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Lifting of Restrictions in the Copyright Act 1968 on Parallel Importation of Sound Recordings

Recently, the Australian government made the controversial decision to lift restrictions in the Copyright Act(1968) on parallel importation of sound recordings. Here, Sony Australia's Dance Pool Label Manager / Dance Music Manager and Sydney DJ John Ferris gives us his own personal position.

The Australian Government wants to change the copyright law to "drop the price of cd's".

How will changing the copyright law effect a change in price? This is a question the government can't really answer. They say that allowing retailers access to cheaper imports that the price will drop. From most of our experience in the dance area since when has a full price cd from the UK or the US been cheaper than the Australian manufactured price (except throught the net)? Not often.

The only cheap cds from the US will be deletions (which are illegal to sell and will not be paying artist royaties) pirate copies (ditto) and the large US chain price. This 3rd source will be when the either large US retail chains move into Australia and bring with them their economies of scale (when they buy CDs made in the US) and directly ship these large quanties of 'product', or the other option will be large buying groups such as HMV buying and squeezing the record companies internationally for a cheap price. This happened recently in Europe where The Prodigy's label XL Records was being squeezed by a large chain who was threaten XL that if they did not drop their price they would not buy the record at all from them (XL) and buy it instead from an unnamed Eastern European manufacturer. In Russia piracy accounts for about 80% of the market. Now all this may be good in the short term as far as price for cds, but it is incredible bad for record companies of any persusion and really bad for artists cause the first to go in most of these transactions is the artist royalties. In australia it will be very bad for small retailers who stock all titles, all record companies, all companies and people that licence artists for australia and manufacturers.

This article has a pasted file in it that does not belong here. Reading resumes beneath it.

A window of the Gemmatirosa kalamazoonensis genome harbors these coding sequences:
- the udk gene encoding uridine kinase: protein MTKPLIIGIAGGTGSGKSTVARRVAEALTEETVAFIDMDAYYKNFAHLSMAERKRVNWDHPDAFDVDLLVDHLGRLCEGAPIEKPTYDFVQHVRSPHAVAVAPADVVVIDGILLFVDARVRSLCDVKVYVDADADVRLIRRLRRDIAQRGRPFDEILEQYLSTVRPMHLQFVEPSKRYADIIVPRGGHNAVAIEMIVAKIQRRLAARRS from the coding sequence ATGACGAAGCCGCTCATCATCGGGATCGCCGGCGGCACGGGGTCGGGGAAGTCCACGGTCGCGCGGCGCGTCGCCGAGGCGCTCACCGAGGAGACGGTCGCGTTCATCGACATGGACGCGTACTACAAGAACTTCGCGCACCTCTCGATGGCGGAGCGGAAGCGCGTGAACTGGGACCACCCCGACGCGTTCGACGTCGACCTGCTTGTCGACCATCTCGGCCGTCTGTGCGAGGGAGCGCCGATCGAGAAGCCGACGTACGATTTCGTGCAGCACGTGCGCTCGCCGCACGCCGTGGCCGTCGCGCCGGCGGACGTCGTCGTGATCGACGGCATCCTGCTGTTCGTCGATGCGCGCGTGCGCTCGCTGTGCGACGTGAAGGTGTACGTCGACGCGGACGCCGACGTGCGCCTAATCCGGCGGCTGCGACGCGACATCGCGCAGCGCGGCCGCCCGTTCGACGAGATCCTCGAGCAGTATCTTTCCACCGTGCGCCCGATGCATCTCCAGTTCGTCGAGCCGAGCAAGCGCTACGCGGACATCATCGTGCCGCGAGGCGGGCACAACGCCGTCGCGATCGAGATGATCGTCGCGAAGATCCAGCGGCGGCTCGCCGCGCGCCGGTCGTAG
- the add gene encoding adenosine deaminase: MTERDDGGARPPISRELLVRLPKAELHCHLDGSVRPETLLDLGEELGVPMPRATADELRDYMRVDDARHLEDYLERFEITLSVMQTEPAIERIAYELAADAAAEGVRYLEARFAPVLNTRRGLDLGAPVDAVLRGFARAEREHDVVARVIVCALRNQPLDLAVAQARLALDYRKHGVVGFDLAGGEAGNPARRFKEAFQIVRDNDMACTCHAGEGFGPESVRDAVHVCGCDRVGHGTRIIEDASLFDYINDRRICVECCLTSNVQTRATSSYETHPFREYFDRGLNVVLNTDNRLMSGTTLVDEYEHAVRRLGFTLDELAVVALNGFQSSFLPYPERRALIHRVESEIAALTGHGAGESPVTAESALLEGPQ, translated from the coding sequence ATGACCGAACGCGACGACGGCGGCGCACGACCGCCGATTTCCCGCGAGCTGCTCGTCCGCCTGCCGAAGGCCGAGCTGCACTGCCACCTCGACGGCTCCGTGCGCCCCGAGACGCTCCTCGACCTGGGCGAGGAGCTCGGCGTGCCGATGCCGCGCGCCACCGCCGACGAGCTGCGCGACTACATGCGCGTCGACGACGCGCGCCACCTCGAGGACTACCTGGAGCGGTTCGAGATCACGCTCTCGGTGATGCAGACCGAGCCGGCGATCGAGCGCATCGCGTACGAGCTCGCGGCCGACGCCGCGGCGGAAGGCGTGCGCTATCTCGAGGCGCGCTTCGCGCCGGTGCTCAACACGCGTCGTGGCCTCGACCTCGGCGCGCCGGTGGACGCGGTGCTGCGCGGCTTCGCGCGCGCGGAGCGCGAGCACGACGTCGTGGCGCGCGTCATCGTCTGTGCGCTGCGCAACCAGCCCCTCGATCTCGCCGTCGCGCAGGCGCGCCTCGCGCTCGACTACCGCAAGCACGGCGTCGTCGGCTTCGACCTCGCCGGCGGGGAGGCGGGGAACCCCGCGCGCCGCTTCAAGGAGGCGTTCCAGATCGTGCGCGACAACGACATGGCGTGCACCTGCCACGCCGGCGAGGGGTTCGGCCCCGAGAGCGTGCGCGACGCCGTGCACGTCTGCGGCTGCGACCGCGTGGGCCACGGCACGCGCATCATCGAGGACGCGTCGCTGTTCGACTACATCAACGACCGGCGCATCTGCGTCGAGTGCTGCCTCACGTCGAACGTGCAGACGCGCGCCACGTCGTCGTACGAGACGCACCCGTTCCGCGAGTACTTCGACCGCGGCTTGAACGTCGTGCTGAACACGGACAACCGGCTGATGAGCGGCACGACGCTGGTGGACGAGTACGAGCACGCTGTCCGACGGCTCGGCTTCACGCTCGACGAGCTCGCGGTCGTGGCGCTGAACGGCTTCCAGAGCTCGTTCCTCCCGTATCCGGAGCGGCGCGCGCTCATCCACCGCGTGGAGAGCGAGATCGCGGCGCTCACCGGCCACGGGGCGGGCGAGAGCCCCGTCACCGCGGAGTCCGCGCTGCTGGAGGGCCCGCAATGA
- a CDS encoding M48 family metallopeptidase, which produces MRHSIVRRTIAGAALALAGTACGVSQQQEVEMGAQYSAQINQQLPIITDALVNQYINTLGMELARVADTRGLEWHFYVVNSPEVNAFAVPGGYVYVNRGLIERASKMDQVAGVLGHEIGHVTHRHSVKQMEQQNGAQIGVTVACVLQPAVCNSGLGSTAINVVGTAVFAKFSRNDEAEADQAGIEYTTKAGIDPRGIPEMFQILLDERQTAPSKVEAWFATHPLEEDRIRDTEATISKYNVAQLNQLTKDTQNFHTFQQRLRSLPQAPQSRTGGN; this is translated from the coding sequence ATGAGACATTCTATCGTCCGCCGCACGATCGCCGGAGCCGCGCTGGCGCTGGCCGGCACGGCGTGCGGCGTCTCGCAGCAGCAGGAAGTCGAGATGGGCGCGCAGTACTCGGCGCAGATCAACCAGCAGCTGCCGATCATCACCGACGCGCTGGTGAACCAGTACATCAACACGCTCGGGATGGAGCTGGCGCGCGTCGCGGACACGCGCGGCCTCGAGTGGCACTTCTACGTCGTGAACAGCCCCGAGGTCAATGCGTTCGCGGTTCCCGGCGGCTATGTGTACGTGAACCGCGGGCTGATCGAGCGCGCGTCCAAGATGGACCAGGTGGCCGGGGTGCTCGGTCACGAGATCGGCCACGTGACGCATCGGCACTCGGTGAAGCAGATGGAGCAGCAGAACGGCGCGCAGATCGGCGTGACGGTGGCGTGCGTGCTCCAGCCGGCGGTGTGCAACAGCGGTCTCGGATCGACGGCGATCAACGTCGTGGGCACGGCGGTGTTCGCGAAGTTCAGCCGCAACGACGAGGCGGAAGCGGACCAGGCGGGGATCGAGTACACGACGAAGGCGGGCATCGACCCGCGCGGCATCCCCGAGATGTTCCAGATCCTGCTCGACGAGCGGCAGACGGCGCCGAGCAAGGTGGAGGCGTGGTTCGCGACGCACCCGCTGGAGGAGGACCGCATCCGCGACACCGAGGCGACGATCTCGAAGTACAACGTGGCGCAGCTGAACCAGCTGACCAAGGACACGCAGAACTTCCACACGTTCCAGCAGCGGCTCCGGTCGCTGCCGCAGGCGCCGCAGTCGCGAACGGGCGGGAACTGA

What there (the gov) are proposing is to abolish the rights of owners of master recording copyrights from controlling the exclusive rights to sell the recording in Australia. This means a number of things. For example Central Station will not be able to stop MDS from importing 10,000 copies of the new Klubheads record. Central Station will no doubt not bother with manufacturing here for this very reason and will also import just to stop Mds (or whoever) from importing it themselves. The freight costs and price of buying a finished cd from Holland will make the cd single $10 instead of $7. It means that this cd doesnot get made in Australia. Another example would be say Pendulum get a deal for their album in the US with some medium sized company. The US company (the size and type of company is irrelevant, it could be a Smile or an RCA) presses 100,000 albums in anticipation that its going to be huge. It ships 80,000 to stores and has 20,000 left. The album doesn't do so well cause the single never got commercial FM radio. So the album does sell as well as expected nor do retailers order anymore cause the stock they have is still in the store. In fact 10,000 get returned to the record company unsold. This leaves the record company with 30,000 Pendulum albums. It then gets deleted in the US. All artist royaties are no longer payable on these deletions. These deletions which cannot get sold in the US BUT can now get sold and shipped 'LEGALLY' to Australia and sold minus the artist royalty. The price is cheaper to the retailer here rather than buying it off Mds / Vicious in Australia. Mds / Vicious have to pay artist royalty and sales tax included in the wholesale price of the Australian version. Under the proposed changes to Copyright Law Mds will not be able to stop what is illegal in the US from being shipped and sold here.